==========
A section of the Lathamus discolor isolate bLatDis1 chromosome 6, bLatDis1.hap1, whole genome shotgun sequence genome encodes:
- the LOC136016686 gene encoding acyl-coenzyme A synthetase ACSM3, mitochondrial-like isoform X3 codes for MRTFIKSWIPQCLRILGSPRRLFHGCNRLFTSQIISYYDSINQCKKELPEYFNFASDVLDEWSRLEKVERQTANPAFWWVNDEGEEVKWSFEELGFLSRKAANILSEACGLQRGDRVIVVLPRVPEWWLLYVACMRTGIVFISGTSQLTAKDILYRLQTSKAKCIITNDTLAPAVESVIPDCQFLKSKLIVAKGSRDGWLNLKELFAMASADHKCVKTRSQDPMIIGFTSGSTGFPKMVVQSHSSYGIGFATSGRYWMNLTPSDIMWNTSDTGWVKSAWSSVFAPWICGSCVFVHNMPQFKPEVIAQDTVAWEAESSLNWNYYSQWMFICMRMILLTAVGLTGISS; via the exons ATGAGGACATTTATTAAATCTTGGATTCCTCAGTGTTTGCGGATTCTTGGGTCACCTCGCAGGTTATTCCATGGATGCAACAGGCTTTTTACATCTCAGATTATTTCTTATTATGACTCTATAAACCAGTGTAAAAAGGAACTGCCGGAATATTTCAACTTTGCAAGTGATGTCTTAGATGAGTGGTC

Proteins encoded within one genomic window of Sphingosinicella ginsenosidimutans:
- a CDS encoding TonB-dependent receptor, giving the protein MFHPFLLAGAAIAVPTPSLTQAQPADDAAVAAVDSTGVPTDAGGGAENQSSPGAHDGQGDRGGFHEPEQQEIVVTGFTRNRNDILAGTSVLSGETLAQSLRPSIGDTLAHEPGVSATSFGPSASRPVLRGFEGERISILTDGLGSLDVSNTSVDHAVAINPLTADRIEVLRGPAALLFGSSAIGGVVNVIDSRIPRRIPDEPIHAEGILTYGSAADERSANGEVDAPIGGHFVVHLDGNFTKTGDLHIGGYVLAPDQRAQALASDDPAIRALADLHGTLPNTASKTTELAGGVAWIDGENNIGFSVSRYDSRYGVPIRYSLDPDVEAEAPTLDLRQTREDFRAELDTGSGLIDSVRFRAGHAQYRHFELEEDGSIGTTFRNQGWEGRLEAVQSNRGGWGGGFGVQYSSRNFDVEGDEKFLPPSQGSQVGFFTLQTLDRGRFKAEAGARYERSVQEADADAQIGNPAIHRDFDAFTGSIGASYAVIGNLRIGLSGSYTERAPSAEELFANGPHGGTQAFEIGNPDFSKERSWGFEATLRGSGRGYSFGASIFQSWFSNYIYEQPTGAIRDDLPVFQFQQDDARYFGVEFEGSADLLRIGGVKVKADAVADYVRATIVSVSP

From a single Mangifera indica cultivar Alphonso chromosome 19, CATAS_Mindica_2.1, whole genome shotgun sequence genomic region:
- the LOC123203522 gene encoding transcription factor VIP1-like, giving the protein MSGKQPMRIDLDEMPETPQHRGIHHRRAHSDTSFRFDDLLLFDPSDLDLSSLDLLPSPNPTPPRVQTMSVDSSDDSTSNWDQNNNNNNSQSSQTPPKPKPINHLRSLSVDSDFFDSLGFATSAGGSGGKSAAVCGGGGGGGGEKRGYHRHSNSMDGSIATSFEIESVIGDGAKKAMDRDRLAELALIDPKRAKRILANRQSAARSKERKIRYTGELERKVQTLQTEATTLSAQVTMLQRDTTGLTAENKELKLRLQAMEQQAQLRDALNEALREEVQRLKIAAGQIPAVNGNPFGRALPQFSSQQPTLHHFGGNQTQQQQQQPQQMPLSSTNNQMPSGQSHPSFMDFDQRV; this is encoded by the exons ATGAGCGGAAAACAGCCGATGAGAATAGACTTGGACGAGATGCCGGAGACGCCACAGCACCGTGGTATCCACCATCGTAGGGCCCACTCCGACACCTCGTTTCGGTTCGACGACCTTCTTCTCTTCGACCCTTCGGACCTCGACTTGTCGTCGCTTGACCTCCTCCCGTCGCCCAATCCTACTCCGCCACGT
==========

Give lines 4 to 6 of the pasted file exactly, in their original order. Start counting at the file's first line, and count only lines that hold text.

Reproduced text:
- a CDS encoding TonB-dependent receptor, giving the protein MFHPFLLAGAAIAVPTPSLTQAQPADDAAVAAVDSTGVPTDAGGGAENQSSPGAHDGQGDRGGFHEPEQQEIVVTGFTRNRNDILAGTSVLSGETLAQSLRPSIGDTLAHEPGVSATSFGPSASRPVLRGFEGERISILTDGLGSLDVSNTSVDHAVAINPLTADRIEVLRGPAALLFGSSAIGGVVNVIDSRIPRRIPDEPIHAEGILTYGSAADERSANGEVDAPIGGHFVVHLDGNFTKTGDLHIGGYVLAPDQRAQALASDDPAIRALADLHGTLPNTASKTTELAGGVAWIDGENNIGFSVSRYDSRYGVPIRYSLDPDVEAEAPTLDLRQTREDFRAELDTGSGLIDSVRFRAGHAQYRHFELEEDGSIGTTFRNQGWEGRLEAVQSNRGGWGGGFGVQYSSRNFDVEGDEKFLPPSQGSQVGFFTLQTLDRGRFKAEAGARYERSVQEADADAQIGNPAIHRDFDAFTGSIGASYAVIGNLRIGLSGSYTERAPSAEELFANGPHGGTQAFEIGNPDFSKERSWGFEATLRGSGRGYSFGASIFQSWFSNYIYEQPTGAIRDDLPVFQFQQDDARYFGVEFEGSADLLRIGGVKVKADAVADYVRATIVSVSP

From a single Mangifera indica cultivar Alphonso chromosome 19, CATAS_Mindica_2.1, whole genome shotgun sequence genomic region:
- the LOC123203522 gene encoding transcription factor VIP1-like, giving the protein MSGKQPMRIDLDEMPETPQHRGIHHRRAHSDTSFRFDDLLLFDPSDLDLSSLDLLPSPNPTPPRVQTMSVDSSDDSTSNWDQNNNNNNSQSSQTPPKPKPINHLRSLSVDSDFFDSLGFATSAGGSGGKSAAVCGGGGGGGGEKRGYHRHSNSMDGSIATSFEIESVIGDGAKKAMDRDRLAELALIDPKRAKRILANRQSAARSKERKIRYTGELERKVQTLQTEATTLSAQVTMLQRDTTGLTAENKELKLRLQAMEQQAQLRDALNEALREEVQRLKIAAGQIPAVNGNPFGRALPQFSSQQPTLHHFGGNQTQQQQQQPQQMPLSSTNNQMPSGQSHPSFMDFDQRV; this is encoded by the exons ATGAGCGGAAAACAGCCGATGAGAATAGACTTGGACGAGATGCCGGAGACGCCACAGCACCGTGGTATCCACCATCGTAGGGCCCACTCCGACACCTCGTTTCGGTTCGACGACCTTCTTCTCTTCGACCCTTCGGACCTCGACTTGTCGTCGCTTGACCTCCTCCCGTCGCCCAATCCTACTCCGCCACGT